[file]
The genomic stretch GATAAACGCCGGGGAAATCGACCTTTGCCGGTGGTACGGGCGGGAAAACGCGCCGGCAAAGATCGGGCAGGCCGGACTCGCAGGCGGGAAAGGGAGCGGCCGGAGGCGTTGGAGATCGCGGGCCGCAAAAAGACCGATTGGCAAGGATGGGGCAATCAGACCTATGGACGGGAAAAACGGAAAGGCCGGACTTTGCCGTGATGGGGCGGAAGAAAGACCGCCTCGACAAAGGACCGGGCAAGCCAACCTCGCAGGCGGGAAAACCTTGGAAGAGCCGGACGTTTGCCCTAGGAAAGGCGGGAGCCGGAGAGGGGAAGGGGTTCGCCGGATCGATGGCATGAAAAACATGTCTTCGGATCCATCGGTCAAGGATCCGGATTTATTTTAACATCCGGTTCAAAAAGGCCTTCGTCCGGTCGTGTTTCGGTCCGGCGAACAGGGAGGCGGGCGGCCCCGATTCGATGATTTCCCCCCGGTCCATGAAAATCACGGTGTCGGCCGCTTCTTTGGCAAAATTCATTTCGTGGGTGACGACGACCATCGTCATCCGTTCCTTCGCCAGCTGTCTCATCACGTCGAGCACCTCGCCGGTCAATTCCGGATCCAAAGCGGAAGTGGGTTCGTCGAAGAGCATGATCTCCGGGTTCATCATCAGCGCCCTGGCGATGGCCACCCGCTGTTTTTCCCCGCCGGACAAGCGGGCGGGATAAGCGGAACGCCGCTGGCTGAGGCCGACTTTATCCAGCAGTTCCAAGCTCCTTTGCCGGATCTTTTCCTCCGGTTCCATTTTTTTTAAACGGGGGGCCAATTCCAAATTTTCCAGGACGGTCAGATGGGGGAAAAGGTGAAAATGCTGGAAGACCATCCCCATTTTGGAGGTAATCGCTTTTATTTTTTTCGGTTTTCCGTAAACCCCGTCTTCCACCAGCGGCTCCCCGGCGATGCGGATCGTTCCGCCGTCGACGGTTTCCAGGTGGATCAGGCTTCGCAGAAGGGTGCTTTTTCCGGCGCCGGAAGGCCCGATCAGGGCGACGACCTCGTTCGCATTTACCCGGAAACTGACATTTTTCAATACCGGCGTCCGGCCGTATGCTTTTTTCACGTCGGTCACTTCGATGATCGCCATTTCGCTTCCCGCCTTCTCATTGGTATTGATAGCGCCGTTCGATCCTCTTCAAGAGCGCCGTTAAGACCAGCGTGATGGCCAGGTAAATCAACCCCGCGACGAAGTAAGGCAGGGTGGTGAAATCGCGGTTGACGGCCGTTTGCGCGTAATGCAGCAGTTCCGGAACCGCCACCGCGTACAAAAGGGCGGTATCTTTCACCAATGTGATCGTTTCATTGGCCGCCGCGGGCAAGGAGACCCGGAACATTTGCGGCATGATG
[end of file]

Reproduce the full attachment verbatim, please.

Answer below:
The genomic stretch GATAAACGCCGGGGAAATCGACCTTTGCCGGTGGTACGGGCGGGAAAACGCGCCGGCAAAGATCGGGCAGGCCGGACTCGCAGGCGGGAAAGGGAGCGGCCGGAGGCGTTGGAGATCGCGGGCCGCAAAAAGACCGATTGGCAAGGATGGGGCAATCAGACCTATGGACGGGAAAAACGGAAAGGCCGGACTTTGCCGTGATGGGGCGGAAGAAAGACCGCCTCGACAAAGGACCGGGCAAGCCAACCTCGCAGGCGGGAAAACCTTGGAAGAGCCGGACGTTTGCCCTAGGAAAGGCGGGAGCCGGAGAGGGGAAGGGGTTCGCCGGATCGATGGCATGAAAAACATGTCTTCGGATCCATCGGTCAAGGATCCGGATTTATTTTAACATCCGGTTCAAAAAGGCCTTCGTCCGGTCGTGTTTCGGTCCGGCGAACAGGGAGGCGGGCGGCCCCGATTCGATGATTTCCCCCCGGTCCATGAAAATCACGGTGTCGGCCGCTTCTTTGGCAAAATTCATTTCGTGGGTGACGACGACCATCGTCATCCGTTCCTTCGCCAGCTGTCTCATCACGTCGAGCACCTCGCCGGTCAATTCCGGATCCAAAGCGGAAGTGGGTTCGTCGAAGAGCATGATCTCCGGGTTCATCATCAGCGCCCTGGCGATGGCCACCCGCTGTTTTTCCCCGCCGGACAAGCGGGCGGGATAAGCGGAACGCCGCTGGCTGAGGCCGACTTTATCCAGCAGTTCCAAGCTCCTTTGCCGGATCTTTTCCTCCGGTTCCATTTTTTTTAAACGGGGGGCCAATTCCAAATTTTCCAGGACGGTCAGATGGGGGAAAAGGTGAAAATGCTGGAAGACCATCCCCATTTTGGAGGTAATCGCTTTTATTTTTTTCGGTTTTCCGTAAACCCCGTCTTCCACCAGCGGCTCCCCGGCGATGCGGATCGTTCCGCCGTCGACGGTTTCCAGGTGGATCAGGCTTCGCAGAAGGGTGCTTTTTCCGGCGCCGGAAGGCCCGATCAGGGCGACGACCTCGTTCGCATTTACCCGGAAACTGACATTTTTCAATACCGGCGTCCGGCCGTATGCTTTTTTCACGTCGGTCACTTCGATGATCGCCATTTCGCTTCCCGCCTTCTCATTGGTATTGATAGCGCCGTTCGATCCTCTTCAAGAGCGCCGTTAAGACCAGCGTGATGGCCAGGTAAATCAACCCCGCGACGAAGTAAGGCAGGGTGGTGAAATCGCGGTTGACGGCCGTTTGCGCGTAATGCAGCAGTTCCGGAACCGCCACCGCGTACAAAAGGGCGGTATCTTTCACCAATGTGATCGTTTCATTGGCCGCCGCGGGCAAGGAGACCCGGAACATTTGCGGCATGATG